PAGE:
[Snort-users] rules and the EXTERNAL_NET variable

Schmehl, Paul L pauls at ...6838...
Wed Nov 26 14:58:03 EST 2003


	From: snort-users-admin at lists.sourceforge.net
[mailto:snort-users-admin at lists.sourceforge.net] On Behalf Of
adam_peterson at ...10608...
	Sent: Wednesday, November 26, 2003 3:47 PM
	To: snort-users at lists.sourceforge.net
	Subject: [Snort-users] rules and the EXTERNAL_NET variable

	I've now defined the EXTERNAL_NET variable as !$HOME_NET,
excluding my defined internal subnets.  I have 2 sensors running to
compare the results of also having the EXTERNAL_NET set to 'any' and
found that, much to my dismay, the vast majority of rules specify
EXTERNAL_NET as the source so even though I'm getting far less
false-positives with the new/test sensor, I'm also going to potentially
miss a virus-based attack on my LANs.  It seems as though certain types
of attacks, specifically any attack coming from a virus, should not
specify the EXTERNAL_NET variable as the source because this means that
the EXTERNAL_NET varilable MUST be defined as 'any' or viruses will be
	What you are talking about is alerts as they apply to *your*
network.  Only *you* can decide what's appropriate for those.
	In my case, I chose to disable all worm-type alerts (Slammer,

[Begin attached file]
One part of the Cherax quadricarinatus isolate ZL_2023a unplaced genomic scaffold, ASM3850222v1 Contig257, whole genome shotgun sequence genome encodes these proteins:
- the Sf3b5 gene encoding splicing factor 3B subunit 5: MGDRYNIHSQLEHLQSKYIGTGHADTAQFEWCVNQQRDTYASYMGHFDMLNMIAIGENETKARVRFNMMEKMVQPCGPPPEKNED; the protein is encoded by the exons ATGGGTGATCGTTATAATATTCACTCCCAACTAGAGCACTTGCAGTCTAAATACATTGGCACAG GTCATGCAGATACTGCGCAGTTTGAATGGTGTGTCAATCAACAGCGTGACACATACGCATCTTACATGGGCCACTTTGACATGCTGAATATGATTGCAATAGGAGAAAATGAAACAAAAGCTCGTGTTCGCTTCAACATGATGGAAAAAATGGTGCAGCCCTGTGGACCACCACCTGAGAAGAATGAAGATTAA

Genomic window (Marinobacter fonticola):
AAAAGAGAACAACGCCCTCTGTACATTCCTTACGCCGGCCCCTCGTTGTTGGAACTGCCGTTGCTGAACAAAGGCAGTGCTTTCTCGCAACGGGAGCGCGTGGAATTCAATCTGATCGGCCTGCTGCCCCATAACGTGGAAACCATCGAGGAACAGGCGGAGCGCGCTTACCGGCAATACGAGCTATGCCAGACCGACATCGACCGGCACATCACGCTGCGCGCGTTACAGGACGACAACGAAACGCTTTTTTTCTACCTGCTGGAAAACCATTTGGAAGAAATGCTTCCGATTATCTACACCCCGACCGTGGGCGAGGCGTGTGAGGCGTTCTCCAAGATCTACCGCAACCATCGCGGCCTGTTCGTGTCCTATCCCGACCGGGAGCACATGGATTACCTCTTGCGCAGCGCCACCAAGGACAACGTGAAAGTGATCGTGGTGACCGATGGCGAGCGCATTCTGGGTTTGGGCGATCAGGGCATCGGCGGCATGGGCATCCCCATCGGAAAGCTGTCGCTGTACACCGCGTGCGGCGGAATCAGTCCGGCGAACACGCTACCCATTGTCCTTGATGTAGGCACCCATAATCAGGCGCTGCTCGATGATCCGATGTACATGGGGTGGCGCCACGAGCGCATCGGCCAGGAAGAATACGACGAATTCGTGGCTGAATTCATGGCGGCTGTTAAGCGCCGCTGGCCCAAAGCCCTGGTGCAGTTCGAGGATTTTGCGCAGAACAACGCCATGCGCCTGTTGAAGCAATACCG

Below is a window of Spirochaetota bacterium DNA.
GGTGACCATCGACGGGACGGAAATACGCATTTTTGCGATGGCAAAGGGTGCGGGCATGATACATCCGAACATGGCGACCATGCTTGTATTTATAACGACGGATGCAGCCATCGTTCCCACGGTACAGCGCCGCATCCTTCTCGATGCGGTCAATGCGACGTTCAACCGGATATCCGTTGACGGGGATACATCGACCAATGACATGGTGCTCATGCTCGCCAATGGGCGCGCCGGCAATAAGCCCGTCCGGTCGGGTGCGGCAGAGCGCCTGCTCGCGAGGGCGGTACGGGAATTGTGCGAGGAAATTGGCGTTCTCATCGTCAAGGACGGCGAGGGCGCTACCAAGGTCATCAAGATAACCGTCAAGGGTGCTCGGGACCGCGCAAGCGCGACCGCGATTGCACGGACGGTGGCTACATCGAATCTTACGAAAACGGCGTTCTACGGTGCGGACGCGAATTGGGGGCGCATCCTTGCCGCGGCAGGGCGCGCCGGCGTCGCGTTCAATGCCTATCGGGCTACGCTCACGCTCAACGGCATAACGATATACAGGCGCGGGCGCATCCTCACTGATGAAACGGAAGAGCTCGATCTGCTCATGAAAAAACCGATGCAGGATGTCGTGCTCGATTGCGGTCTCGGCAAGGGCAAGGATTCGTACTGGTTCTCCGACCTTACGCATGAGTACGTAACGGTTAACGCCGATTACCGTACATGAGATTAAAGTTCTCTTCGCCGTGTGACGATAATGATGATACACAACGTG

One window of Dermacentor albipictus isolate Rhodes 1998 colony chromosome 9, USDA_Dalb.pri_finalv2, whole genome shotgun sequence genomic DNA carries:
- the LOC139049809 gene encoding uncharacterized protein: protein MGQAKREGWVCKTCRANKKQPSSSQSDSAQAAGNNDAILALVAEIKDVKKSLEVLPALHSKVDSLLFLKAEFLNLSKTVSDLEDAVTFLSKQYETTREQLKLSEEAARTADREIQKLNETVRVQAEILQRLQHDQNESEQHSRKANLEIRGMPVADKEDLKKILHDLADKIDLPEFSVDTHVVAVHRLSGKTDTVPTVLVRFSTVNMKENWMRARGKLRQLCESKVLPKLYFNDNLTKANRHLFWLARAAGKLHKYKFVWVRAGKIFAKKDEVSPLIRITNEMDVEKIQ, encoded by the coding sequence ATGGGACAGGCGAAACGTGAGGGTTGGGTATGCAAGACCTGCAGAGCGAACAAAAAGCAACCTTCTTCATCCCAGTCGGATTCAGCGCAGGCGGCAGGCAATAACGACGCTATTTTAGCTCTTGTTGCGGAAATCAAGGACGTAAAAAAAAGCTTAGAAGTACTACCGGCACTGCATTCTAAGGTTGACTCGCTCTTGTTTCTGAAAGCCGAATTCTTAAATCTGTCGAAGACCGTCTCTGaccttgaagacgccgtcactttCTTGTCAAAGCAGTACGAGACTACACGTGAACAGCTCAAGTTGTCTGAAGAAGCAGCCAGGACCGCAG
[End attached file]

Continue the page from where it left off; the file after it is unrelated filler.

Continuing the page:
Welchia, Code Red, etc.) and write custom alerts that change the flow
from EXT->HOME to HOME->EXT, because *I* don't care about worms that
someone else has.  I care about worms that we have.  Others may think
	if you're using EXTERNAL_NET to mean what, again IMHO, should
mean?  It's the same for Nimda except there isn't an outbound rule for
Nimda so more could be missed.  It seems it would make more sense this
way but maybe my configuration is unique?  Or maybe it's just Wednesday
afternoon before a 4-day weekend...  
	*I* think EXTERNAL_NET should mean "not on my network", so I
chose to define it as !$HOME_NET.  Others may disagree.
	Should I expect to customize my rules to this level of detail if
I expect to seriously limit the amount of false-positives?  I've always
just disabled as many rules that cause false-positives as possible but
now I'm running into rules that I can't in my right mind disable.  Maybe
I'm just reaching the next step in customization?  I could really use a
sanity check before going through every rule.  
	Yes, I think what you're running in to is that stage where you
have to start creating customized rules that provide the kind of
information that *you* want to see.  I think making EXTERNAL_NET =
!$HOME_NET makes eminently good sense, but as you point out that makes
some rules "blind" to internal problems.  So, I chose to create special
rules for those.  In most cases I simply took an existing rule and
swapped $EXTERNAL_NET and $HOME_NET *in that rule*, so that I would see
internal problems going out of my network.  I then commented out the
"default" rule, because I don't care about, for example, someone who has
Code Red that is "attacking" my network. 

	Paul Schmehl (pauls at ...6838...)
	Adjunct Information Security Officer
	The University of Texas at Dallas
	AVIEN Founding Member

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